HNW - Irish embroidery in the 1500's???

Carolyn Kayta Barrows kayta at slip.net
Tue Sep 14 20:19:22 PDT 1999


The way they are doing this doesn't seem very
>>'period' (certainly not in cotton), so the pureist in me just had to ask
>>what the Irish were really doing.
>
>I don't have info specific to the Irish, but certainly chain stitch is one
>of the oldest forms of embroidery that we find in Europe. The Vikings used
>it extensively and they did have some complex "knot-like" designs. Knotwork
>was incredibly pervasive in embroidery, applique and just about every other
>artform both pre and post 1600's.

Do you have specific documentation on this?  (As in, I don't and would like
to read it.)  I know very little about Viking embroidery.  I know that
there were occasional Vikings in Ireland, usually to the detriment of the
locals.  Specifically, I'd like to see citations on the use of chain stitch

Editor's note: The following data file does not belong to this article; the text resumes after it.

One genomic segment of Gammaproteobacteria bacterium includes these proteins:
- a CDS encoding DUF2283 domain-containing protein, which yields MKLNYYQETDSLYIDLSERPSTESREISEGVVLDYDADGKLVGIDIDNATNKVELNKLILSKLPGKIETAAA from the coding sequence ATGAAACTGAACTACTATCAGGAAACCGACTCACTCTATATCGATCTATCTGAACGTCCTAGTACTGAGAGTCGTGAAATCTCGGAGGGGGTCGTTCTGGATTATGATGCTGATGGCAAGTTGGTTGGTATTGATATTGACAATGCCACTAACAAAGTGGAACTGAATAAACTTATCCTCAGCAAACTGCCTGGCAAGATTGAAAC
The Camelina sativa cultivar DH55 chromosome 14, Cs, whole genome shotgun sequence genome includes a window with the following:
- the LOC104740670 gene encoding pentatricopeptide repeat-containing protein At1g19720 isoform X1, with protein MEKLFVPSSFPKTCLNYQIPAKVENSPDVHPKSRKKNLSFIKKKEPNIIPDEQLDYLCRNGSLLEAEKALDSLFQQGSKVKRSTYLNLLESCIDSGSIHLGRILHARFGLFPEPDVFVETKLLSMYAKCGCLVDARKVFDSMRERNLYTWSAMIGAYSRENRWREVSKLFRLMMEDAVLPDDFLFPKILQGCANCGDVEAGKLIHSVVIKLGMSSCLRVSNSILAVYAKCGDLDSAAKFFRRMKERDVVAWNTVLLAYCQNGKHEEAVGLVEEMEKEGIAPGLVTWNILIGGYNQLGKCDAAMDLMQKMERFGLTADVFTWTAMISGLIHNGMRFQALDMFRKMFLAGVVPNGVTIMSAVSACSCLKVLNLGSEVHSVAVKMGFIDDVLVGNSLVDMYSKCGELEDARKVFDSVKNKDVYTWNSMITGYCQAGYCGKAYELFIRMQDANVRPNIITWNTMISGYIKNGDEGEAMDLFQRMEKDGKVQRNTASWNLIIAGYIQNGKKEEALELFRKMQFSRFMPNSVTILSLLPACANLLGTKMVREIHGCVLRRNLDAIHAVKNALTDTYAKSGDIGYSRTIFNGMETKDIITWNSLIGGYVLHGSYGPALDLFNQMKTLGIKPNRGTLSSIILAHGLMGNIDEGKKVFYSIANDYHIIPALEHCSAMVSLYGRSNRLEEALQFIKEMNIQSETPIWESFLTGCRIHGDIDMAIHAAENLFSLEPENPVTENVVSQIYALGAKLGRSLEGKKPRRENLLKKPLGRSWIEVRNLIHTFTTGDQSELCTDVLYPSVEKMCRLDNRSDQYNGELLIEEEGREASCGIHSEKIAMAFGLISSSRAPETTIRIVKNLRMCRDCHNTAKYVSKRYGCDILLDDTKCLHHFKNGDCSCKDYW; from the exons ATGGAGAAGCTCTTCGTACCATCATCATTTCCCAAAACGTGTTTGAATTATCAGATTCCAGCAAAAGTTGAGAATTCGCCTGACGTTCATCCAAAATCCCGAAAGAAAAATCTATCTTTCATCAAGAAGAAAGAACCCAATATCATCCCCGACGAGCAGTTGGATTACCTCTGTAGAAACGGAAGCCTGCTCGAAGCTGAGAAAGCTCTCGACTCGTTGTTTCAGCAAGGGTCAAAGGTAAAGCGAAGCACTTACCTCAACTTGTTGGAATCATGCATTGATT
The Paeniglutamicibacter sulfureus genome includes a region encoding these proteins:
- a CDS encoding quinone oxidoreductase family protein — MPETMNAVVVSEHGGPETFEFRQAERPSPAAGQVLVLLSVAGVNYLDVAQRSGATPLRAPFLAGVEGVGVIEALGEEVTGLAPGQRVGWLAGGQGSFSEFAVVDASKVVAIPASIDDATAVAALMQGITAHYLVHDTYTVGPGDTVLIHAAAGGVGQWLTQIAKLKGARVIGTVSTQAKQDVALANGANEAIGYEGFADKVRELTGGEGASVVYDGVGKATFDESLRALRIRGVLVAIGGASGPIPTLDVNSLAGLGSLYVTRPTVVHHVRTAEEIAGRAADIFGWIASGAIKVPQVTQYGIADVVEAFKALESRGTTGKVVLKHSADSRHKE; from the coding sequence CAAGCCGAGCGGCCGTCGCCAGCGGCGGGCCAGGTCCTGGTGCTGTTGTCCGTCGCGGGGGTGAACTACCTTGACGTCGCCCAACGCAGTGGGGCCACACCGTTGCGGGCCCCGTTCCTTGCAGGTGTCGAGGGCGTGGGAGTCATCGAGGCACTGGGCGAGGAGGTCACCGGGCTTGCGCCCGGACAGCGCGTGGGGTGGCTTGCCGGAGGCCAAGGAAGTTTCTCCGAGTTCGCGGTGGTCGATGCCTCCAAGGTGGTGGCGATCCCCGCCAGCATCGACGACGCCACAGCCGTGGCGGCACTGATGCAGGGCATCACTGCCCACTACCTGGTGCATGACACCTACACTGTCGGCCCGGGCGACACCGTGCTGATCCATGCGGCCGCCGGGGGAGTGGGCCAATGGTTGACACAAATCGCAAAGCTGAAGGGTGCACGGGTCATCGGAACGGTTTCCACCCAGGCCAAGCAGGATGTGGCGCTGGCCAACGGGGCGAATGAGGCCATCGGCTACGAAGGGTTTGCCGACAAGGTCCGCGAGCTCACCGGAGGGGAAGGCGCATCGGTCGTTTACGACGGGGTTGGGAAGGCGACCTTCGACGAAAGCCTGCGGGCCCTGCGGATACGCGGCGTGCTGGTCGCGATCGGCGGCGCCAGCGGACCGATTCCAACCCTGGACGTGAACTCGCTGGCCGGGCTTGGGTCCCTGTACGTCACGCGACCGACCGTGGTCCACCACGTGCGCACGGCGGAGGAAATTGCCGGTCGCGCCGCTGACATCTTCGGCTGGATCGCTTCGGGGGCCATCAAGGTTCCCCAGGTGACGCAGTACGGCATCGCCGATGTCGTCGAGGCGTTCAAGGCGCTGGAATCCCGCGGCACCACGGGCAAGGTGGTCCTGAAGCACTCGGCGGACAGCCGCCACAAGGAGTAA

in the 1500's, especially being used in these same "knot-like" designs.
Chain stitch doesn't seem to have been the outline stitch of preference at
this time, for English embroiderers anyway.

BTW, I did know that "knot-like" designs occurred in many different time
periods and cultures.  (Some of the Moslem examples are pretty amazing.)  I
even have some Ren. period embroidery pattern book reprints which include
them (usually graphed in squares, tho not always).  I like to think I am
pretty familiar with what "knot-like" designs usually look like in this
period.  So what I am questioning is the use of Book-of-Kells-style
"knot-like" designs and beasties 700+ years later in the 1500's.  Gorgeous,
but not the right style of "knot-like" designs.


Kayta
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